THE COACH

 

359A14B7-038E-4575-857D-DA35298FC92F

16.5/20. Tom Kerridge country. Bountiful, lively, informal. Not your average pub grub. Top tucker, with the familiar Kerridge ingredients – rippling, muscular flavours with exquisite delicacy of touch. 

My brother, James,  and I went for a walk yesterday along the Kennet & Avon Canal. Reading to Aldermaston.  32,523 steps. 20 km, give or take. The sun was high, the air was warm, an agreeable breeze tempered the heat. Lunch at the Cunning Man at Burghfield Bridge was so abominable I can’t bring myself to go into any detail. It’s amazing what you will eat when hot, thirsty, tired and very hungry. Come the evening, James and I felt we deserved some reward for our efforts and so we went to The Coach in Marlow, a short haul from where James lives.

The Coach is the easy-going sister to the more famous Hand & Flowers in the same town, both expressions of Tom Kerridge’s happy relationship with very fine food. While the Hand & Flowers is more restaurant than pub, The Coach is definitely more pub than restaurant, although, in a way, it’s more diner than either. Booth and bar seating, bustle and babble, relaxed and rollicking. Open plan kitchen. Service personable, professional and engaged. Rebellion beers. Better class of wine. And – here’s the real clue – a better class of food.

This not your average pub grub – duck leg, heart & gizzard terrine with prune & Armagnac ketchup (£8.50); Jersey Royal soup with truffle pesto and egg yolk dressing (£7.50);  crispy pig’s head with celeriac remoulade (£7.50); whole stuffed rotisserie quail with black pudding and moilee sauce (£16.50); baked eggs smoked haddock Thermidor (£9.50; profiteroles with soured vanilla cream and chocolate sauce (£7.50). Oh, and The Coach burger with Pulled pork and dill pickle and the Coach chips with Bearnaise sauce the size of railway sleepers, which means that you get a proper flavour of potato to go along with the divine crisp, brittle plating on the outside.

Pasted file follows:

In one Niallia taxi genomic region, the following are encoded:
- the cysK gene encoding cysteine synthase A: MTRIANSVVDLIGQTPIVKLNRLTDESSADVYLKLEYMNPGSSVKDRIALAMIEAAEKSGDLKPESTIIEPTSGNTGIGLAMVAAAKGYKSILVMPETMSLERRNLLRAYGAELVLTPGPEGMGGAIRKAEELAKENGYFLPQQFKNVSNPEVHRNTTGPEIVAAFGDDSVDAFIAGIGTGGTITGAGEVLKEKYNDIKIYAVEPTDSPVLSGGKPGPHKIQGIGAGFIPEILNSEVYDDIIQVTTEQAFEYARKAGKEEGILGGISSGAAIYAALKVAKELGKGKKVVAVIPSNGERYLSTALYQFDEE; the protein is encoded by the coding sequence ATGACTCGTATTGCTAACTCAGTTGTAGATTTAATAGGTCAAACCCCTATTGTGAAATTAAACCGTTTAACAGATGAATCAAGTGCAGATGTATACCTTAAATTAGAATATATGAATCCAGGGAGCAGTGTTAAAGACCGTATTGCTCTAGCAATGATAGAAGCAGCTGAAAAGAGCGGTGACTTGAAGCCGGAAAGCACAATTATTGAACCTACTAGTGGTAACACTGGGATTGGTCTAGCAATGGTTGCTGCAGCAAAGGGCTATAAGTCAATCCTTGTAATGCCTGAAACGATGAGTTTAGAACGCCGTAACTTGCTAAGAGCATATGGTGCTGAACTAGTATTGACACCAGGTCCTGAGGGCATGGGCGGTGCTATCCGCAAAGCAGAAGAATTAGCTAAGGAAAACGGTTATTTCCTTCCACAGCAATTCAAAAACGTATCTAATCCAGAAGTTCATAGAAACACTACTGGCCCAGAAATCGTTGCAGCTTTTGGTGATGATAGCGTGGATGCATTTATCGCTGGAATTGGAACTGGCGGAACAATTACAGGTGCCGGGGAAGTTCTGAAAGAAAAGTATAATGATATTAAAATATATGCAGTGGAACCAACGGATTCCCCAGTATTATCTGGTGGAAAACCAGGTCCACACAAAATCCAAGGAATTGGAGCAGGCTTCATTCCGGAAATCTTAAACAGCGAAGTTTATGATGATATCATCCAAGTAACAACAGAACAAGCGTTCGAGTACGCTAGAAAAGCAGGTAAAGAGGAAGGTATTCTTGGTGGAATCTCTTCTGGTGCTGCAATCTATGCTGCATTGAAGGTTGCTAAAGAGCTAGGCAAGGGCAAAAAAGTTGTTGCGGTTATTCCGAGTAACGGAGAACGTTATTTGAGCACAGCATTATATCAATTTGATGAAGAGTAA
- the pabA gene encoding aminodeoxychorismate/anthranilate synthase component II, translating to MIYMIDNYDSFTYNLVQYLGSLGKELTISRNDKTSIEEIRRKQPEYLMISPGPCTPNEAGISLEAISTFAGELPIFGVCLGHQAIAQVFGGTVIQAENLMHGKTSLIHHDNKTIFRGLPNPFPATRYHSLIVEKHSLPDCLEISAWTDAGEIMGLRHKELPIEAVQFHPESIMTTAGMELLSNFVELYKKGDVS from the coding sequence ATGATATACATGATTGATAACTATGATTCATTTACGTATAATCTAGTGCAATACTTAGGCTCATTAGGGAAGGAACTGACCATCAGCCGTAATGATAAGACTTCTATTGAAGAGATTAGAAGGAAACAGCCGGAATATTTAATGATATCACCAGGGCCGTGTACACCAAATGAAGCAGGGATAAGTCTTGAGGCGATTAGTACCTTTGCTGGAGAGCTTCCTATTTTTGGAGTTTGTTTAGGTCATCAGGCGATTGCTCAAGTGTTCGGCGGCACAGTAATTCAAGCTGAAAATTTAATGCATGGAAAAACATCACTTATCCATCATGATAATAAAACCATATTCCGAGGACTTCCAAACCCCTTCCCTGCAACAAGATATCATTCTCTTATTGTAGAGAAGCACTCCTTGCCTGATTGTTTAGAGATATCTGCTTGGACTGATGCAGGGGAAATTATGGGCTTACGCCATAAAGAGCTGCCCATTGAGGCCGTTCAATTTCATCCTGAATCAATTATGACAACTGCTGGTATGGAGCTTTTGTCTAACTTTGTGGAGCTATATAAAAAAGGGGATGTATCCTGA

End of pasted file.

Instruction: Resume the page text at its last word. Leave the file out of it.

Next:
Any menu can sing an enticing melody when reading it, but how many go on to seduce when it comes to the eating part? The great quality of Tom Kerridge’s food, whether fancy or (relatively) plain, is that it’s as sexy to eat as it is to read. There’s a sense of a chap who glories in flavour. Yes, he can handle details of exquisite delicacy , but mostly you’re aware of a warm sense of pleasure and gratification because it tastes so good. Of course, Tom isn’t in the kitchen of The Coach, but he has a first class team at work there who understand his approach to cooking. 

Brother James was so intoxicated by the Jersey Royal soup concoction that he guzzled the whole lot, simply grunting ‘God, this is good’ at regular intervals. I’d say the same about the quail stuffed with black pudding. The black pudding was made with fresh blood rather than dried, and it showed.  It was mild and moist (dread word, but no other will do) and imparted a wonderful richness to the bird. The baked eggs smoked haddock Thermidor was an opulent, smoky, creamy, slathery indulgence. The pig’s head came like a small, plump pillow in a crunchy case, a Home Counties crubbeen. And the burger was a monument to meat eating in very sense of the word, a towering inferno of protein. The only mild disappointment was the terrine,  that sounded more interesting than it actually tasted. I suspect that it had been freshly made, and terrines always benefit from sitting for a day or two to allow what I old friend, Peter Lewis, termed the ‘polite exchange of flavours’ to take place and develop.

But that is a minor quibble about a place that has all the characteristics of the proprietor’s ebullience, generosity, taste and skill. What a great day. What a happy ending to it.

The Coach, 3 West Street, Marllow, Bucks SL7 2LS.

There’s no point in giving a phone number because there’s no booking.

Open for breakfast, too.

Leave a Reply

Fill in your details below or click an icon to log in:

WordPress.com Logo

You are commenting using your WordPress.com account. Log Out /  Change )

Google photo

You are commenting using your Google account. Log Out /  Change )

Twitter picture

You are commenting using your Twitter account. Log Out /  Change )

Facebook photo

You are commenting using your Facebook account. Log Out /  Change )

Connecting to %s